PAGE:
University of Michigan researchers have devised a chemical method of detecting nitric oxide in exhaled breath.
As elevated concentrations of nitric oxide in breath are a tell-tale sign of many diseases, including lung cancer and tuberculosis, the development could prove useful in diagnosing illness and monitoring the effects of treatment.
To create their chemical detector, Anne McNeil, an assistant professor of chemistry, and Jing Chen, a graduate student, manufactured a material whose solubility changes in the presence of nitric oxide and oxygen.
‘We took the approach of designing a molecule that has a shape that won’t pack together with other, identical molecules very well, but will change into a more stackable shape on exposure to nitric oxide,’ McNeil said. When the molecules stack together, gelation occurs.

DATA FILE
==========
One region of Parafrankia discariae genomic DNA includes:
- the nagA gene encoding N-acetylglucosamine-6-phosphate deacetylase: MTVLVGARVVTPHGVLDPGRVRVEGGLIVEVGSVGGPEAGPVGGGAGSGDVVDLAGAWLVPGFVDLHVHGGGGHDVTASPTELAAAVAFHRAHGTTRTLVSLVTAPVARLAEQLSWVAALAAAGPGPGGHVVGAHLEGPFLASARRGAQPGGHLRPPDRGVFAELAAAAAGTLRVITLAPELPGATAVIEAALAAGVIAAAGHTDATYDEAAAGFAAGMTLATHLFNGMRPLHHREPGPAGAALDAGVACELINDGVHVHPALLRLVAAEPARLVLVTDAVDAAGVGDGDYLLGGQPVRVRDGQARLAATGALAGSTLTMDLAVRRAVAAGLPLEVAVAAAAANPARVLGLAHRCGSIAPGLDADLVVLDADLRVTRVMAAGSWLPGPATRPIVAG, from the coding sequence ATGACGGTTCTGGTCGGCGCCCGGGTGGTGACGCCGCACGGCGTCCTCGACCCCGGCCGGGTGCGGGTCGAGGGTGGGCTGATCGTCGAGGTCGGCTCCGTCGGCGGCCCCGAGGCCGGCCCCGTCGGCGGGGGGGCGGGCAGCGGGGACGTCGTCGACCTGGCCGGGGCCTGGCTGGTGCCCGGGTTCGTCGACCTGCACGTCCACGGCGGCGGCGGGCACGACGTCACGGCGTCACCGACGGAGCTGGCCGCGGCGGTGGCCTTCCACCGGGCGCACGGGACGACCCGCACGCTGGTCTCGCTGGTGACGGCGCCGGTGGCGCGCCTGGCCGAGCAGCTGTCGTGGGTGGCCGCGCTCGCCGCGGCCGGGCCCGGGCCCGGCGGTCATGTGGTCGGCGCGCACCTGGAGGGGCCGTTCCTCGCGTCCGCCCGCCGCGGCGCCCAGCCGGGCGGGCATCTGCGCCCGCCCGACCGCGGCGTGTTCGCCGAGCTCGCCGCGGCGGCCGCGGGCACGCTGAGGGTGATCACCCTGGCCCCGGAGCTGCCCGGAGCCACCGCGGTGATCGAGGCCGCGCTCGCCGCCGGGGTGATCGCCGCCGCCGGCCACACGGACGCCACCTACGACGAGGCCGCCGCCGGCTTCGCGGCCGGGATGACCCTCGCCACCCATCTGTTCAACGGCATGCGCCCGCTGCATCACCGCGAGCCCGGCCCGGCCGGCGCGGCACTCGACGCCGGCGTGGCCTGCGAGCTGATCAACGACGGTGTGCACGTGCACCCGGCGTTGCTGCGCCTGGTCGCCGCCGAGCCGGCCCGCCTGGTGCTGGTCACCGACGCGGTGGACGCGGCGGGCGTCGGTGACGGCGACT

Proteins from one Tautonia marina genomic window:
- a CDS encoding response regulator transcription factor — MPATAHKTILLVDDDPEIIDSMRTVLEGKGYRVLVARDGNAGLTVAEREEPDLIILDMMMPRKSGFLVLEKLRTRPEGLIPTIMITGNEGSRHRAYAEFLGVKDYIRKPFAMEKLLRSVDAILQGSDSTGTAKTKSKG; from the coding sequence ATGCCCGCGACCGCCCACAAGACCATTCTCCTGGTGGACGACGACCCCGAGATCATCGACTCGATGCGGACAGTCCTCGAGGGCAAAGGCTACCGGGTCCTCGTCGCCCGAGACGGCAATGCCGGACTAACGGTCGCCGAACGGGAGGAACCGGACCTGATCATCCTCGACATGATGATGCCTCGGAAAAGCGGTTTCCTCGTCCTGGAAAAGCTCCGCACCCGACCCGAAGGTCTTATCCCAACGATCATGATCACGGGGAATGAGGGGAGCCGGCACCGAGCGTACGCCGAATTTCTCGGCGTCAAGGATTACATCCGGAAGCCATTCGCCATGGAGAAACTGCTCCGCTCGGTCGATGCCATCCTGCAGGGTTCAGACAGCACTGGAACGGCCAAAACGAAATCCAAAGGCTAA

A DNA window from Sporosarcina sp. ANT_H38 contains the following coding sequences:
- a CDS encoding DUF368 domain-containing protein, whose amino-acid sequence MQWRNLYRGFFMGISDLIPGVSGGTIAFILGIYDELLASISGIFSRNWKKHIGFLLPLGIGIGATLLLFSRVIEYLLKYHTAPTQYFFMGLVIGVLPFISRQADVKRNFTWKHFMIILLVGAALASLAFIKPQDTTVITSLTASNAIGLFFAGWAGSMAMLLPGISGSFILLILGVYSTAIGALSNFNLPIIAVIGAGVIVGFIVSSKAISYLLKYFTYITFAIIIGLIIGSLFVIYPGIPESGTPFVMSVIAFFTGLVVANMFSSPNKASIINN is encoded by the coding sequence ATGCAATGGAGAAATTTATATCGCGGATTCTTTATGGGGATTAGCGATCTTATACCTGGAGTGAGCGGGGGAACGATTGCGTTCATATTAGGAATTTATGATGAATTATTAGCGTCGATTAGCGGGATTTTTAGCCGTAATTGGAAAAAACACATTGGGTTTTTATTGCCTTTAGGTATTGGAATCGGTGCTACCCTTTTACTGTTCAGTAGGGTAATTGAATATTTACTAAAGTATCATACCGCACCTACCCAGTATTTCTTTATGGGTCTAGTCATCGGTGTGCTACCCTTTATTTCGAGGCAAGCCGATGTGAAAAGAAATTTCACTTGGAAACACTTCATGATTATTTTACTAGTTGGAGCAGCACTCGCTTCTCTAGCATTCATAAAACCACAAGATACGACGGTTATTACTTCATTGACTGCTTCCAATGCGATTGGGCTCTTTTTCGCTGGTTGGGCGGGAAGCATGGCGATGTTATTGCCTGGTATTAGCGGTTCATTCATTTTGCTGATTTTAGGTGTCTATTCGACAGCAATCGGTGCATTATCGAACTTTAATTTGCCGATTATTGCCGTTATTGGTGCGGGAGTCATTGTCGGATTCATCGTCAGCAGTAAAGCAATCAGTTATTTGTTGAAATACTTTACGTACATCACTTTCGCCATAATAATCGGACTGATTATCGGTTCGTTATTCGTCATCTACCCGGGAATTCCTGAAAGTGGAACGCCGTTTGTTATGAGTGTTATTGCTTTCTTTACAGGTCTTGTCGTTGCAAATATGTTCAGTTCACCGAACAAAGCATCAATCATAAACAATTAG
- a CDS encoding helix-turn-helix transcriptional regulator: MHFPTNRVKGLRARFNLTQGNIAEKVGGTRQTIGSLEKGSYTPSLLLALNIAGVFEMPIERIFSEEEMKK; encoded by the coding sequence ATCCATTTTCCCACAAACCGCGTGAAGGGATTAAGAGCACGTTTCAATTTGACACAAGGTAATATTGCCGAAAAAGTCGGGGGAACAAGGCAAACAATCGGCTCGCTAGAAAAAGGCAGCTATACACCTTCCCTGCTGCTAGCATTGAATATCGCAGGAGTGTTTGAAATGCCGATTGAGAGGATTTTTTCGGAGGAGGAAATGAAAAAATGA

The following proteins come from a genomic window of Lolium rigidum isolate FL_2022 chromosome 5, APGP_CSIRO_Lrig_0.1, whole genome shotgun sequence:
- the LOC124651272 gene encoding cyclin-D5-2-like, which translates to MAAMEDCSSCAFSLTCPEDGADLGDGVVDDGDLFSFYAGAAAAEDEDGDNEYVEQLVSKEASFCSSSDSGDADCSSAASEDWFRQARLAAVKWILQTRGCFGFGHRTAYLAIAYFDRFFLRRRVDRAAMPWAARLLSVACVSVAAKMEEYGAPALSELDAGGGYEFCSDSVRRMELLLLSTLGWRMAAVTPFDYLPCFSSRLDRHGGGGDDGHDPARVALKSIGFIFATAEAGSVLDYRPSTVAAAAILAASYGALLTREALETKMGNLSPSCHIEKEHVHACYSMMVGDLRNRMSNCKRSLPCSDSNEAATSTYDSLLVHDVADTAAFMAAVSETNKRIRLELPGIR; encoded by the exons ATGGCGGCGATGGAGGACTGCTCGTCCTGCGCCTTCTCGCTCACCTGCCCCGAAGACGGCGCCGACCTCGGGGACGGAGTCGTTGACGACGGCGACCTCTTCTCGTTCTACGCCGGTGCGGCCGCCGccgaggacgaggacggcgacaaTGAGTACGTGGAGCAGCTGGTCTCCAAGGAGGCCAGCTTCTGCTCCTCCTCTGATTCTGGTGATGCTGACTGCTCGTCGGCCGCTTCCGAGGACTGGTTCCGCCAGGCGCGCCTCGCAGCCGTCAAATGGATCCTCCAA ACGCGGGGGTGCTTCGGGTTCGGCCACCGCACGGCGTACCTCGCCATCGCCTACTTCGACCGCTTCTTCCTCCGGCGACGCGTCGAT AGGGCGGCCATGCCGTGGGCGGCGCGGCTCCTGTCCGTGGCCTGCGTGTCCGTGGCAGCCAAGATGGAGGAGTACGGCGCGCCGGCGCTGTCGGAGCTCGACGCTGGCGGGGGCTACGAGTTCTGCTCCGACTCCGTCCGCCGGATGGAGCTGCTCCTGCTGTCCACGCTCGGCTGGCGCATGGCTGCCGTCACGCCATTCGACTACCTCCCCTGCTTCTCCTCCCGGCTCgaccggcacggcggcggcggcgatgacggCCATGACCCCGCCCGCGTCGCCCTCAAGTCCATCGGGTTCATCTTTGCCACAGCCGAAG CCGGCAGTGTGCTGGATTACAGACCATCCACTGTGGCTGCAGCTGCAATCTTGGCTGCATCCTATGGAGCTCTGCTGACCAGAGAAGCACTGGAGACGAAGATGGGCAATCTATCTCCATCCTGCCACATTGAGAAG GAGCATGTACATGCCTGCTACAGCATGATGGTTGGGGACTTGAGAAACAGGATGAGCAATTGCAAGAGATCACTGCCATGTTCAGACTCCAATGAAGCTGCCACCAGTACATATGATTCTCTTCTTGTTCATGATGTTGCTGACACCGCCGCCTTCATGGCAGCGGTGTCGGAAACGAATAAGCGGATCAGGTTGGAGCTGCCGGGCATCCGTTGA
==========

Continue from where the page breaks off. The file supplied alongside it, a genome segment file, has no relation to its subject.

As it is easy to see when the material stops flowing and turns into a gel, this method of nitric oxide detection is simpler and less subject to interpretation than other detection methods such as colourimetry and spectroscopy.
‘I like the simplicity of not needing an instrument and just being able to flip the sample vial over and see if a gel has formed,’ added McNeil.
At this point, the technique is not sensitive enough for clinical use, but McNeil and Chen are working to improve its sensitivity. They are also extending the approach to develop chemicals that could detect hazardous materials, such as explosives.
McNeil and Chen reported earlier stages of their work in a paper published in the Journal of the American Chemical Society in November 2008.